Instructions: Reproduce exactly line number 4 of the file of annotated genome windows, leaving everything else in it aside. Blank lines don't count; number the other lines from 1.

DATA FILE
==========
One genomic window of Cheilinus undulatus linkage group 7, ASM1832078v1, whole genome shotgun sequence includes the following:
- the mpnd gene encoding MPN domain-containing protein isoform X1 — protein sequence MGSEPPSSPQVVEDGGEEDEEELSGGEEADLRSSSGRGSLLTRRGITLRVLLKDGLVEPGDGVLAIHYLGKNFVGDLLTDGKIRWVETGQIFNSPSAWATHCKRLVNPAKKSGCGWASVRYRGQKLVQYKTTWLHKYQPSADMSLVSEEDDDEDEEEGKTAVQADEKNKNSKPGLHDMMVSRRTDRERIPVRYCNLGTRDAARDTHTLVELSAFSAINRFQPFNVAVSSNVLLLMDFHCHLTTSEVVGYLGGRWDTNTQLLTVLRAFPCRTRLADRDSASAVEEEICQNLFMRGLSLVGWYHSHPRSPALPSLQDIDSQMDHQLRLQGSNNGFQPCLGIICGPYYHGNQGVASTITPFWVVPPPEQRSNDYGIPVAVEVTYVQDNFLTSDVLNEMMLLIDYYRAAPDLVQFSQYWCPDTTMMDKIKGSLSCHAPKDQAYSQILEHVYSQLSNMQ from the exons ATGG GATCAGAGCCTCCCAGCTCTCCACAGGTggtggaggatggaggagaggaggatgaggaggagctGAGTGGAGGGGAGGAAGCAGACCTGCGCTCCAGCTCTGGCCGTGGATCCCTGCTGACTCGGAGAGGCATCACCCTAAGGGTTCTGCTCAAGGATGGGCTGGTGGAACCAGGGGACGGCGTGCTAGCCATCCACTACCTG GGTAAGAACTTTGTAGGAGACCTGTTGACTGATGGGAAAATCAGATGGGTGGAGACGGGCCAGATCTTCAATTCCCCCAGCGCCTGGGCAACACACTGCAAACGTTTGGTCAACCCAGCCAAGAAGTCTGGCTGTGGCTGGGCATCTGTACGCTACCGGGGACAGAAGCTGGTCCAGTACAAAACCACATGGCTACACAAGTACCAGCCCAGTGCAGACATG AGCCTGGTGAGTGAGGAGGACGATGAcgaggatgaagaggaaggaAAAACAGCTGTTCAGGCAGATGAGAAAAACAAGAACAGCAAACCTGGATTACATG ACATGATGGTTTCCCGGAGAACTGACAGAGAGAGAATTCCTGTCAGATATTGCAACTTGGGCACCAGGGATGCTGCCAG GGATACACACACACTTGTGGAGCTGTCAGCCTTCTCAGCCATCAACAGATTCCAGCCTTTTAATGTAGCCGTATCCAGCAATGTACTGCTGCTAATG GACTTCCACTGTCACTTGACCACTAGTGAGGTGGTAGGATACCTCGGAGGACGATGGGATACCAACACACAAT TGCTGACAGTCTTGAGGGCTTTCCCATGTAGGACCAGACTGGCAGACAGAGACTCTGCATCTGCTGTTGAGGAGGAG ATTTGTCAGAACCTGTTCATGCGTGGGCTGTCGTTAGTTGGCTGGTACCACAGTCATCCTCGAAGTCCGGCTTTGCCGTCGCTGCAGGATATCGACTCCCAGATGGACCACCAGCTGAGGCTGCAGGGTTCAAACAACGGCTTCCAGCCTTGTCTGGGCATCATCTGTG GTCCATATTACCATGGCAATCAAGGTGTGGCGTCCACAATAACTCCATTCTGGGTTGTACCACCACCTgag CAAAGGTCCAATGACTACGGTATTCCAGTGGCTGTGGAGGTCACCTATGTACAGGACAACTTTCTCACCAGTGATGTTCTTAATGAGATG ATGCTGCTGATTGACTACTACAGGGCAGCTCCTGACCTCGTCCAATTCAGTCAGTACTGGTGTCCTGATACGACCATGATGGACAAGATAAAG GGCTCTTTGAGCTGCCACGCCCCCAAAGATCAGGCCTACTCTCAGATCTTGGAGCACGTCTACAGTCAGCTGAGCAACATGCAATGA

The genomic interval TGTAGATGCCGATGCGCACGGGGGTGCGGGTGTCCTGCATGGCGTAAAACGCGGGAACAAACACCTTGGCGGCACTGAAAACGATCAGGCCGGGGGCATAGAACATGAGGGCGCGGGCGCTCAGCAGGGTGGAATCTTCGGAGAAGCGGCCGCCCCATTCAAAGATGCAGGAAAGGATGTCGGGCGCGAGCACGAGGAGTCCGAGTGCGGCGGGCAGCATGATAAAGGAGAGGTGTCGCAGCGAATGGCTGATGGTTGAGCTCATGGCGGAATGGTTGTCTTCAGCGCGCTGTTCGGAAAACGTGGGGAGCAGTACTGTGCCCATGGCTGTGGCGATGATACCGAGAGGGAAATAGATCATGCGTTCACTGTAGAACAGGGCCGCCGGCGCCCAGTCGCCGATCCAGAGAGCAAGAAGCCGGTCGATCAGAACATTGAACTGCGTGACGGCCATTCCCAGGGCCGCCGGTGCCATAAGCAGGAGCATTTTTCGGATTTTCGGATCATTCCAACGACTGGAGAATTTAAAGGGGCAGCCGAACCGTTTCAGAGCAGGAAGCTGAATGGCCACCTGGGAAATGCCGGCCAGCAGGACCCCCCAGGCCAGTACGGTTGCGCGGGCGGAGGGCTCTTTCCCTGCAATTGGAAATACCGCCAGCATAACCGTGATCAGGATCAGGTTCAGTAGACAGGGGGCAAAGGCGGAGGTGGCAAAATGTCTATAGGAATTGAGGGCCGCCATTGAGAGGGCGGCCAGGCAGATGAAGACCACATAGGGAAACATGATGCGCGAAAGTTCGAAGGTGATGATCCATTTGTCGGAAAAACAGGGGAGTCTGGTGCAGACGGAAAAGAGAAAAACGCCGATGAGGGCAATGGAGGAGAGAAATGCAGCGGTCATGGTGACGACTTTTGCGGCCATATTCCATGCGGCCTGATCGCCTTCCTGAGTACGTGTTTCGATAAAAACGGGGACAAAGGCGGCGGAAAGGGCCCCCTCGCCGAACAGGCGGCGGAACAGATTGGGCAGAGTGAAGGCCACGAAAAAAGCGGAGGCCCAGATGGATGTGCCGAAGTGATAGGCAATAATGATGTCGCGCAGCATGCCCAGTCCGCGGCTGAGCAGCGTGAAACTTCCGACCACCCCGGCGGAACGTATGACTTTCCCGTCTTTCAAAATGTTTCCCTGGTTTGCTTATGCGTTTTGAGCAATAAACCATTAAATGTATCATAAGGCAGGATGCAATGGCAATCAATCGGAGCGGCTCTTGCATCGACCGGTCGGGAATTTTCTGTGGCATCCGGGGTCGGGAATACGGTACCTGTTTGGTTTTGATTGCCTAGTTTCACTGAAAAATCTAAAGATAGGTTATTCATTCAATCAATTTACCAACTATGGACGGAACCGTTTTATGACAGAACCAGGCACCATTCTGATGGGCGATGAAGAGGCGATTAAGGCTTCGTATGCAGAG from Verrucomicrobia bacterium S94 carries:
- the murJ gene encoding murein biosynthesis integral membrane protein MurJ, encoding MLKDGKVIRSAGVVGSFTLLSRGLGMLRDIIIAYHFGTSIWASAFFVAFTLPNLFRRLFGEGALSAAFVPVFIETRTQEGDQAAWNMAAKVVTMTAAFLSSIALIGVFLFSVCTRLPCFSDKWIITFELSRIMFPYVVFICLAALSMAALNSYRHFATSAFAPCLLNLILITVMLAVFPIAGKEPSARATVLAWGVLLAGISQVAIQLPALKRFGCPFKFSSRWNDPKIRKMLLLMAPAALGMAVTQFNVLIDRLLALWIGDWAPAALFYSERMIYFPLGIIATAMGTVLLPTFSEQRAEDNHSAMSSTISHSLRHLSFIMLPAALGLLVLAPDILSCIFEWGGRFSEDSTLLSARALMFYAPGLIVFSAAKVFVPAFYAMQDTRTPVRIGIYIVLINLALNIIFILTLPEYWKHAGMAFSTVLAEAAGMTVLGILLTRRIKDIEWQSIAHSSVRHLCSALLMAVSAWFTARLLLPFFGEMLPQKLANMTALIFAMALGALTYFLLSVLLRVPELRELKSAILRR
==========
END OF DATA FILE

- the murJ gene encoding murein biosynthesis integral membrane protein MurJ, encoding MLKDGKVIRSAGVVGSFTLLSRGLGMLRDIIIAYHFGTSIWASAFFVAFTLPNLFRRLFGEGALSAAFVPVFIETRTQEGDQAAWNMAAKVVTMTAAFLSSIALIGVFLFSVCTRLPCFSDKWIITFELSRIMFPYVVFICLAALSMAALNSYRHFATSAFAPCLLNLILITVMLAVFPIAGKEPSARATVLAWGVLLAGISQVAIQLPALKRFGCPFKFSSRWNDPKIRKMLLLMAPAALGMAVTQFNVLIDRLLALWIGDWAPAALFYSERMIYFPLGIIATAMGTVLLPTFSEQRAEDNHSAMSSTISHSLRHLSFIMLPAALGLLVLAPDILSCIFEWGGRFSEDSTLLSARALMFYAPGLIVFSAAKVFVPAFYAMQDTRTPVRIGIYIVLINLALNIIFILTLPEYWKHAGMAFSTVLAEAAGMTVLGILLTRRIKDIEWQSIAHSSVRHLCSALLMAVSAWFTARLLLPFFGEMLPQKLANMTALIFAMALGALTYFLLSVLLRVPELRELKSAILRR